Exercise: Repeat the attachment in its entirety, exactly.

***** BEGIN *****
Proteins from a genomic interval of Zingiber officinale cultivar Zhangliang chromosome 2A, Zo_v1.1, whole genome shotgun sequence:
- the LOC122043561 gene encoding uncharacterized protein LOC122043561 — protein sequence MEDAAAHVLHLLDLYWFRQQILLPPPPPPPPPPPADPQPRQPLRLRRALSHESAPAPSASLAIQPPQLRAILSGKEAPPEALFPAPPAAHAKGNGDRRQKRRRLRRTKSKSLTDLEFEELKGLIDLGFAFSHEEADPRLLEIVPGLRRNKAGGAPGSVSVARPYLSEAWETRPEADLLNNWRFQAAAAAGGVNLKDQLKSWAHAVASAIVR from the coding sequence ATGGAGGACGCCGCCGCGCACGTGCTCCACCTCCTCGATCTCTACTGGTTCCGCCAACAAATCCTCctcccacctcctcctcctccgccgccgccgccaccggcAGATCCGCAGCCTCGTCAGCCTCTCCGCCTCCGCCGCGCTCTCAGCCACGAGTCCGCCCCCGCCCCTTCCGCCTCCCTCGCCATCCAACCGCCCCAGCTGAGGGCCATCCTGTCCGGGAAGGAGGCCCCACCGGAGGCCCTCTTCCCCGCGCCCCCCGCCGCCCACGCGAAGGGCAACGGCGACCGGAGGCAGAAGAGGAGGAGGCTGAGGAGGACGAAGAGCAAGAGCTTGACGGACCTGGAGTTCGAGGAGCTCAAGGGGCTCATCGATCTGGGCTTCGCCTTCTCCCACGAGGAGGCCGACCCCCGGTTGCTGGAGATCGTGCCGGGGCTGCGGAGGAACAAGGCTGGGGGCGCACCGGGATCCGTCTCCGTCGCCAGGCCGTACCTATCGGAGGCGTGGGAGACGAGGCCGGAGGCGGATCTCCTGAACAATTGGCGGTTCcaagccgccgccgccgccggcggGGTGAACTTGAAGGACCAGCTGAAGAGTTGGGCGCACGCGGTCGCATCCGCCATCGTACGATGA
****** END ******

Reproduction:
Proteins from a genomic interval of Zingiber officinale cultivar Zhangliang chromosome 2A, Zo_v1.1, whole genome shotgun sequence:
- the LOC122043561 gene encoding uncharacterized protein LOC122043561 — protein sequence MEDAAAHVLHLLDLYWFRQQILLPPPPPPPPPPPADPQPRQPLRLRRALSHESAPAPSASLAIQPPQLRAILSGKEAPPEALFPAPPAAHAKGNGDRRQKRRRLRRTKSKSLTDLEFEELKGLIDLGFAFSHEEADPRLLEIVPGLRRNKAGGAPGSVSVARPYLSEAWETRPEADLLNNWRFQAAAAAGGVNLKDQLKSWAHAVASAIVR from the coding sequence ATGGAGGACGCCGCCGCGCACGTGCTCCACCTCCTCGATCTCTACTGGTTCCGCCAACAAATCCTCctcccacctcctcctcctccgccgccgccgccaccggcAGATCCGCAGCCTCGTCAGCCTCTCCGCCTCCGCCGCGCTCTCAGCCACGAGTCCGCCCCCGCCCCTTCCGCCTCCCTCGCCATCCAACCGCCCCAGCTGAGGGCCATCCTGTCCGGGAAGGAGGCCCCACCGGAGGCCCTCTTCCCCGCGCCCCCCGCCGCCCACGCGAAGGGCAACGGCGACCGGAGGCAGAAGAGGAGGAGGCTGAGGAGGACGAAGAGCAAGAGCTTGACGGACCTGGAGTTCGAGGAGCTCAAGGGGCTCATCGATCTGGGCTTCGCCTTCTCCCACGAGGAGGCCGACCCCCGGTTGCTGGAGATCGTGCCGGGGCTGCGGAGGAACAAGGCTGGGGGCGCACCGGGATCCGTCTCCGTCGCCAGGCCGTACCTATCGGAGGCGTGGGAGACGAGGCCGGAGGCGGATCTCCTGAACAATTGGCGGTTCcaagccgccgccgccgccggcggGGTGAACTTGAAGGACCAGCTGAAGAGTTGGGCGCACGCGGTCGCATCCGCCATCGTACGATGA